Why has my bill increased?
Every winter, members see higher bills after the new year as winter weather sets in. This year, the bills are even a little higher because of extra money we must collect and send along to Dominion Power and AEP for electric transmission service.
CVEC members will notice a Power Cost Adjustment (PCA) increase effective January 1, 2018 due to increased transmission provider charges. The PCA clause for CVEC is a mechanism to allow CVEC to pass through any increase or decrease in wholesale power costs without markups or margins. This is not an increase in the rates that CVEC has negotiated and locked-in for 2018 with its power suppliers, rather an increase in the charge from Dominion and AEP to move that power along their transmission lines. The average monthly residential bill will increase by around $12.
The first factor in the increase was a winter peak in 2017 on the Dominion Power transmission system. CVEC uses the AEP and Dominion Power transmission systems to bring wholesale electricity from the markets into the CVEC distribution substations. About 85% of our electricity comes through the Dominion Power transmission lines and the rest through the AEP lines. The charges for each year for the two systems are based on the one peak hour of the previous year. When the peak hour is in the winter, CVEC has much higher loading on the transmission lines which increases the share of the system transmission charges we must pay in the next year. The impact of having the Dominion Power transmission system experience a winter peak last year resulted in an increase of over $4 million for CVEC members to pay in power costs in 2018.
In addition to the winter peak, transmission costs from AEP and Dominion have increased significantly. The wholesale rate increases for just 2018 are 28% for AEP and 11% for Dominion. These steep increases result in another $2 million addition to transmission costs for CVEC. The transmission costs are regulated by the Federal Energy Regulatory Commission (FERC). These rates are submitted by the transmission providers to FERC and, when approved, all transmission customers like CVEC must pay them since we must use their system to get the electricity to our substations.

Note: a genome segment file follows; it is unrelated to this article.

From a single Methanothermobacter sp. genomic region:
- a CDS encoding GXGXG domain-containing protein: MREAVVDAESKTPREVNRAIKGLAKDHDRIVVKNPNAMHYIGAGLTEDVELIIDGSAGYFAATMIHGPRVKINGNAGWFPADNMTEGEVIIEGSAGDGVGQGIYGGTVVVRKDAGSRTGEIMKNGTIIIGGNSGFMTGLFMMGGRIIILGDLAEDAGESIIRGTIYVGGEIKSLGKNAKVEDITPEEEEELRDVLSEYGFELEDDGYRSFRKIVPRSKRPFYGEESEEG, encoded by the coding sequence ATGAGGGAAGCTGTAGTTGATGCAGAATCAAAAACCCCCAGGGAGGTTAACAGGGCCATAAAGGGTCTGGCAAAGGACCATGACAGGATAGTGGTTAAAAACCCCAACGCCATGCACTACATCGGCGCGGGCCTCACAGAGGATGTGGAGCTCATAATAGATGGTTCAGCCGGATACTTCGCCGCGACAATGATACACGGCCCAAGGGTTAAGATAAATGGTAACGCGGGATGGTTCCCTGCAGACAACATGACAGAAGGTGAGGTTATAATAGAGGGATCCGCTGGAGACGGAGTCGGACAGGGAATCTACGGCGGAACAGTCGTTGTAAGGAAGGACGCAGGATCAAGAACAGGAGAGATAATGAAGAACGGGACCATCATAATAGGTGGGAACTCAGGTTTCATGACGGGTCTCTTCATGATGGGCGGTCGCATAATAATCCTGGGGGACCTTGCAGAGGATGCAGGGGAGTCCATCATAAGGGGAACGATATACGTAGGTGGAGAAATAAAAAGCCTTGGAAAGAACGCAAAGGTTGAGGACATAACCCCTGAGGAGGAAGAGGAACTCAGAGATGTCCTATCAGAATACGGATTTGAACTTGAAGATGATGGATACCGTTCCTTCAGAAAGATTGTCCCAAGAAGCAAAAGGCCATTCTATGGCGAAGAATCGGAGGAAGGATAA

CVEC is committed to seeking ways to manage and reduce costs from transmission providers. No additional services or improved efficiency will be offered for the increased transmission costs and no money will be gained by CVEC. Having already seen a very high load on the transmission system in the first week of 2018, it appears that CVEC will again have high transmission costs in 2019 as well. Given the trend toward more winter peaks and higher transmission charges, CVEC will review options for reducing load during the peak winter hour of 7am to 8 am on cold weekday mornings which is when the typical winter peak is set.
The graph below details the change in transmission costs over the last seven years. The transmission system did not have a winter peak for 25 years before 2014. The polar vortex in that year resulted in the increase in the 2015 charges. A winter peak followed in 2015 causing the 2016 charges to be high again. The following year the transmission system peaked in the summer, dropping overall charges significantly. These lower rates were passed through last year through a lower PCA factor. This year the charges will be up again due to the winter peak in 2017.